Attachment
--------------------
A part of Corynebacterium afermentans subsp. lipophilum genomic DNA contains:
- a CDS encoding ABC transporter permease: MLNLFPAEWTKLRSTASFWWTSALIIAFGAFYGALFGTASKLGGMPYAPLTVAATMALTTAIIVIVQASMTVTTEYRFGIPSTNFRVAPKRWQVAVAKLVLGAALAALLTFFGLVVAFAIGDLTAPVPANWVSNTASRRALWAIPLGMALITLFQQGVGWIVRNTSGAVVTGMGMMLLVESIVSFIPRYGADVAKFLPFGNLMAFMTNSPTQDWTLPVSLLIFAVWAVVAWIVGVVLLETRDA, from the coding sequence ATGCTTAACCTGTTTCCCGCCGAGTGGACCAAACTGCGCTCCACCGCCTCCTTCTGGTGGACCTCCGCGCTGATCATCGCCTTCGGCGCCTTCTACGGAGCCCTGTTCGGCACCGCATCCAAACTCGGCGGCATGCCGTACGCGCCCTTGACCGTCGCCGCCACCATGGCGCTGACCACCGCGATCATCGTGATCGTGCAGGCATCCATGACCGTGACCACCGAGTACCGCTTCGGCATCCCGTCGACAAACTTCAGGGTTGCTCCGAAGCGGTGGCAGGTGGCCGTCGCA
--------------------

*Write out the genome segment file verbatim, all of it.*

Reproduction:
A part of Corynebacterium afermentans subsp. lipophilum genomic DNA contains:
- a CDS encoding ABC transporter permease: MLNLFPAEWTKLRSTASFWWTSALIIAFGAFYGALFGTASKLGGMPYAPLTVAATMALTTAIIVIVQASMTVTTEYRFGIPSTNFRVAPKRWQVAVAKLVLGAALAALLTFFGLVVAFAIGDLTAPVPANWVSNTASRRALWAIPLGMALITLFQQGVGWIVRNTSGAVVTGMGMMLLVESIVSFIPRYGADVAKFLPFGNLMAFMTNSPTQDWTLPVSLLIFAVWAVVAWIVGVVLLETRDA, from the coding sequence ATGCTTAACCTGTTTCCCGCCGAGTGGACCAAACTGCGCTCCACCGCCTCCTTCTGGTGGACCTCCGCGCTGATCATCGCCTTCGGCGCCTTCTACGGAGCCCTGTTCGGCACCGCATCCAAACTCGGCGGCATGCCGTACGCGCCCTTGACCGTCGCCGCCACCATGGCGCTGACCACCGCGATCATCGTGATCGTGCAGGCATCCATGACCGTGACCACCGAGTACCGCTTCGGCATCCCGTCGACAAACTTCAGGGTTGCTCCGAAGCGGTGGCAGGTGGCCGTCGCA